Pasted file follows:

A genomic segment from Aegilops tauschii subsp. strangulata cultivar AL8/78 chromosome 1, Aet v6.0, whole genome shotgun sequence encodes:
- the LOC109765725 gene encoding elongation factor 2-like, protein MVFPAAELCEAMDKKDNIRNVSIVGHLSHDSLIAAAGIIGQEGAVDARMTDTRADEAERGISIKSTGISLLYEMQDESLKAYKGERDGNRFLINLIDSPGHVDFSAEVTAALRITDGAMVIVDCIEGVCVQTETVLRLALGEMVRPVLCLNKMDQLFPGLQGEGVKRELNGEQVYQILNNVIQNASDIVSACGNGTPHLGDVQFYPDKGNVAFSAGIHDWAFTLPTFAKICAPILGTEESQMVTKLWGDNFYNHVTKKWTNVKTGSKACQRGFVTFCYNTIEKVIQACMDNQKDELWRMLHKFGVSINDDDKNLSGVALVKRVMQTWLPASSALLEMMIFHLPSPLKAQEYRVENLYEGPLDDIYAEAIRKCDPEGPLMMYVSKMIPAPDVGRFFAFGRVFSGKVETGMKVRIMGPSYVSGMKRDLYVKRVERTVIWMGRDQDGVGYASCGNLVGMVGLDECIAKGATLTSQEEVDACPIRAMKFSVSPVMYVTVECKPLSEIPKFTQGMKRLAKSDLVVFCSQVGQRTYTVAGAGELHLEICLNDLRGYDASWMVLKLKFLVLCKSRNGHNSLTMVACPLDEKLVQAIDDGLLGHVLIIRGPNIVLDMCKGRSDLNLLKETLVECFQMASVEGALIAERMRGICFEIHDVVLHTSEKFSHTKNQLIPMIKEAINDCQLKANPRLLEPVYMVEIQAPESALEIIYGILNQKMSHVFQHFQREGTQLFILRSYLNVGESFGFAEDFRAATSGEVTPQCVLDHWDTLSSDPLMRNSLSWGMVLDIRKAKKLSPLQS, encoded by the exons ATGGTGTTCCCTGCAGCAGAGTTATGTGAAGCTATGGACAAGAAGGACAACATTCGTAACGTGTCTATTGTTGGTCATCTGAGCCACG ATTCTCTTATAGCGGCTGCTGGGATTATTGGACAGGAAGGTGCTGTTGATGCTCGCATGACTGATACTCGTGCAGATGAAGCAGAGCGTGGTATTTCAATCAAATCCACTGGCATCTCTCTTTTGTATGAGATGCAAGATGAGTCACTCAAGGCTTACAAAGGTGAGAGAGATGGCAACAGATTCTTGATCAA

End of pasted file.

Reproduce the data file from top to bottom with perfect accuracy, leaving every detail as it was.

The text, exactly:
A genomic segment from Aegilops tauschii subsp. strangulata cultivar AL8/78 chromosome 1, Aet v6.0, whole genome shotgun sequence encodes:
- the LOC109765725 gene encoding elongation factor 2-like, protein MVFPAAELCEAMDKKDNIRNVSIVGHLSHDSLIAAAGIIGQEGAVDARMTDTRADEAERGISIKSTGISLLYEMQDESLKAYKGERDGNRFLINLIDSPGHVDFSAEVTAALRITDGAMVIVDCIEGVCVQTETVLRLALGEMVRPVLCLNKMDQLFPGLQGEGVKRELNGEQVYQILNNVIQNASDIVSACGNGTPHLGDVQFYPDKGNVAFSAGIHDWAFTLPTFAKICAPILGTEESQMVTKLWGDNFYNHVTKKWTNVKTGSKACQRGFVTFCYNTIEKVIQACMDNQKDELWRMLHKFGVSINDDDKNLSGVALVKRVMQTWLPASSALLEMMIFHLPSPLKAQEYRVENLYEGPLDDIYAEAIRKCDPEGPLMMYVSKMIPAPDVGRFFAFGRVFSGKVETGMKVRIMGPSYVSGMKRDLYVKRVERTVIWMGRDQDGVGYASCGNLVGMVGLDECIAKGATLTSQEEVDACPIRAMKFSVSPVMYVTVECKPLSEIPKFTQGMKRLAKSDLVVFCSQVGQRTYTVAGAGELHLEICLNDLRGYDASWMVLKLKFLVLCKSRNGHNSLTMVACPLDEKLVQAIDDGLLGHVLIIRGPNIVLDMCKGRSDLNLLKETLVECFQMASVEGALIAERMRGICFEIHDVVLHTSEKFSHTKNQLIPMIKEAINDCQLKANPRLLEPVYMVEIQAPESALEIIYGILNQKMSHVFQHFQREGTQLFILRSYLNVGESFGFAEDFRAATSGEVTPQCVLDHWDTLSSDPLMRNSLSWGMVLDIRKAKKLSPLQS, encoded by the exons ATGGTGTTCCCTGCAGCAGAGTTATGTGAAGCTATGGACAAGAAGGACAACATTCGTAACGTGTCTATTGTTGGTCATCTGAGCCACG ATTCTCTTATAGCGGCTGCTGGGATTATTGGACAGGAAGGTGCTGTTGATGCTCGCATGACTGATACTCGTGCAGATGAAGCAGAGCGTGGTATTTCAATCAAATCCACTGGCATCTCTCTTTTGTATGAGATGCAAGATGAGTCACTCAAGGCTTACAAAGGTGAGAGAGATGGCAACAGATTCTTGATCAA